Another week of the Alabama legislature has come and gone without much fanfare. The biggest news was made not on Goat Hill, but instead by the decision of Governor Ivey to move the special election for the US Senate seat to 2017. Former governor Robert Bentley had refrained from holding the special election due to the high cost, but Ivey felt the people should have a say who represents them prior to 2018. Senator Strange immediately announced his intentions to run along with state representative Ed Henry. State senators Trip Pittman, Slade Blackwell, and President Pro Tem Del Marsh are also considering running for the seat.
The most notable action in the legislature this week was the passage of SB24 by Gerald Allen. The bill allows individuals to carry a gun without a pistol permit issued by a sheriff department. Representatives from the Sheriff’s organizations have testified the bill would make them less safe while proponents argue there is no evidence to support this claim. SB 24 was passed by the Senate on Tuesday but not without a cloture vote to end discussion of the bill. The bill now moves over to the House for passage.
Bills of Interest to the Concrete Industry
Senate Bill 386 by Senator Arthur Orr would allow a county to call a referendum on a gas tax not to exceed $.05 per gallon for the construction of specific projects. ALDOT and counties continue to struggle with adequate funding and this legislation would provide a potential source for the counties. The bill will be discussed by the Senate Transportation Committee today. House Bill 487, by Representative Bill Poole which would have increased the gas tax by $.09, was another vehicle to raise funds, but the legislation appears to be dead until at least 2019. That said, there is an effort by business groups to bring the legislation back if enough votes can be secured for the budget isolation request. A BIR is needed to vote on legislation considered before passage of the budget.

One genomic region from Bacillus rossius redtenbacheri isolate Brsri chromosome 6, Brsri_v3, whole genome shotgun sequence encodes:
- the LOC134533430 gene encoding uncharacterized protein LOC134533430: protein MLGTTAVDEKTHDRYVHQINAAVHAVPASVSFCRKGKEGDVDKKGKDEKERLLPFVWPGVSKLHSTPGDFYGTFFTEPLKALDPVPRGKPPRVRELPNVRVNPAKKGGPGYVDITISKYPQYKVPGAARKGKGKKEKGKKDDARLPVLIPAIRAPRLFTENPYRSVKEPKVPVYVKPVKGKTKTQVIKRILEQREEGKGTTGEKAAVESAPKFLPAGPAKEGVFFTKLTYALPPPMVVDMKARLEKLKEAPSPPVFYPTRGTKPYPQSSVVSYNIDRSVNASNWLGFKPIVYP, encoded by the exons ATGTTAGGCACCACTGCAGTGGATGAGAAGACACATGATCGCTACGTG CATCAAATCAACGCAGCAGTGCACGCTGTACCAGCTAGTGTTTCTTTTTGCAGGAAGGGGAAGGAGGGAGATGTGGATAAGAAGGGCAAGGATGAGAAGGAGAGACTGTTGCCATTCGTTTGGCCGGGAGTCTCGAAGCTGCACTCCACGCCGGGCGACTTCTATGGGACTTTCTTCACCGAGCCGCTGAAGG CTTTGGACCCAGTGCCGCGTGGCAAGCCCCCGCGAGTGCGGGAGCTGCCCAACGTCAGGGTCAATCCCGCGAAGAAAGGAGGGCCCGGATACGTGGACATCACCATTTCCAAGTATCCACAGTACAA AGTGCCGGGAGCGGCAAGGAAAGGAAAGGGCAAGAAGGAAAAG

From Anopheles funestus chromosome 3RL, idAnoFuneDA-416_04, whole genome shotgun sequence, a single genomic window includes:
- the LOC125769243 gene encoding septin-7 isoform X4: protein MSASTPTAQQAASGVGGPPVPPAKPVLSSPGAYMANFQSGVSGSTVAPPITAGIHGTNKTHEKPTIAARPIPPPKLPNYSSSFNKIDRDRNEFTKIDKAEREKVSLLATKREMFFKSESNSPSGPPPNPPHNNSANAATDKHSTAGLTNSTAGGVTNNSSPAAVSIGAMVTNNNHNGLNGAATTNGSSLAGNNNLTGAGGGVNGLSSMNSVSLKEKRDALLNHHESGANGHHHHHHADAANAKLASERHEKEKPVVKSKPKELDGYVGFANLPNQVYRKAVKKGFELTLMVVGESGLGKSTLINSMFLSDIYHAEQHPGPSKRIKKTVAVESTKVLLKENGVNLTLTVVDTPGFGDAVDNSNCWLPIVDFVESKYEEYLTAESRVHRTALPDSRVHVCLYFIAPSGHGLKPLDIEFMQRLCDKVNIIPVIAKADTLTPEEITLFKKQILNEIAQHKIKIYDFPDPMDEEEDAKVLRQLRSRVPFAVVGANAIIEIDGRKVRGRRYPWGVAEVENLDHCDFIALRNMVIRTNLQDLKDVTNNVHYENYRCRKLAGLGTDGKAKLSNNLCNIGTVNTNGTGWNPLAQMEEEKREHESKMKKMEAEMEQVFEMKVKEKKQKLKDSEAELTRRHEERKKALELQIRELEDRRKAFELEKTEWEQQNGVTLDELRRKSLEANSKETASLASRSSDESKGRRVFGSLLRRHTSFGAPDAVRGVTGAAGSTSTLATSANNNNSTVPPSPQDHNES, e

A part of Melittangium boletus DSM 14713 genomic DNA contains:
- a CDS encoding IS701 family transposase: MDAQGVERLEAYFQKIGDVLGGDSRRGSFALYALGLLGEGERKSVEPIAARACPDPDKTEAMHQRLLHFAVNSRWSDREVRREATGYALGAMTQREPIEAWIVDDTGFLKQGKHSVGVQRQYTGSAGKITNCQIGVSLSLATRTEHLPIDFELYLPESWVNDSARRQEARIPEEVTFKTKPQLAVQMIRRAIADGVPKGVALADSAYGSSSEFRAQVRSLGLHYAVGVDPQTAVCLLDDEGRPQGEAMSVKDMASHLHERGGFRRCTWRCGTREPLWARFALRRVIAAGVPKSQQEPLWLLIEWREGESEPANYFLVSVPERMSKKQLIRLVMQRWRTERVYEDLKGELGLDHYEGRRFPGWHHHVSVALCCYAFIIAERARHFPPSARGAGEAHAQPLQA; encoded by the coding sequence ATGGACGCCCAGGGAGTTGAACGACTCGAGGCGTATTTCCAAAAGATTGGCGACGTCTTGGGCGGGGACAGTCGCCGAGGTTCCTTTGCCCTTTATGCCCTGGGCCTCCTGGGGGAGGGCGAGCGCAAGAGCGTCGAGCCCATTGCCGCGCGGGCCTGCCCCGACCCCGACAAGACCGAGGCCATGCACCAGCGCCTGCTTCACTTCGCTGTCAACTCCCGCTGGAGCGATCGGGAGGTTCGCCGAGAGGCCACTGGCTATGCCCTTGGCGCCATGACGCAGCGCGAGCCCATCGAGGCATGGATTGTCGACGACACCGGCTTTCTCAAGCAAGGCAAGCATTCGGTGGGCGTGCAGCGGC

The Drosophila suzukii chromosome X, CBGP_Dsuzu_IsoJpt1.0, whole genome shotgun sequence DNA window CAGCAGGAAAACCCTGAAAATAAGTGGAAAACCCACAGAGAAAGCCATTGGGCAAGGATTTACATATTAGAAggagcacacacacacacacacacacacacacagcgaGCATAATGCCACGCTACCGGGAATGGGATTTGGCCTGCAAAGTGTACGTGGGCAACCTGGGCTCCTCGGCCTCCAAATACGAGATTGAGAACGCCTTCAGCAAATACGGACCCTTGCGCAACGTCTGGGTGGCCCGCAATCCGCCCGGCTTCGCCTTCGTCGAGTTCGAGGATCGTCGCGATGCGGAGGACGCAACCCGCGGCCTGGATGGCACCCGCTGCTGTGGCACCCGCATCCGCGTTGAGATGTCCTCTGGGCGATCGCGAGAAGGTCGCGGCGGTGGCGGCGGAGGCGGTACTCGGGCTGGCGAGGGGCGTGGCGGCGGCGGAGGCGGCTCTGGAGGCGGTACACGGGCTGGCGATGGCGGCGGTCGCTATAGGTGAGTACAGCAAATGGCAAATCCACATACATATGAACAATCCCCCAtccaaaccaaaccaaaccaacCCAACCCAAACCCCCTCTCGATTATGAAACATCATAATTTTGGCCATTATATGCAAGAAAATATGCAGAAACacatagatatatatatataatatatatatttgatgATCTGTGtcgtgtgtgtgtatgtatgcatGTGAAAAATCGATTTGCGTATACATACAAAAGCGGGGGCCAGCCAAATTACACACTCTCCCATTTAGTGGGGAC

The other bill of interest to the concrete industry is SB302 by Senator Cam Ward. SB 302 would fund the construction of 3 mega prisons. The legislation passed the Senate over a month ago, but has not been placed on the agenda for the House Judiciary Committee since then.
The Alabama Legislature has now used 20 of the possible 30 meeting days. Still on the docket is the Education Trust Fund Budget, the General Fund Budget, and approval of the redistricting plan for the 12 districts struck down by the courts.
If you have any questions about this report, please contact our office. The legislature reconvenes Tuesday, April 25th.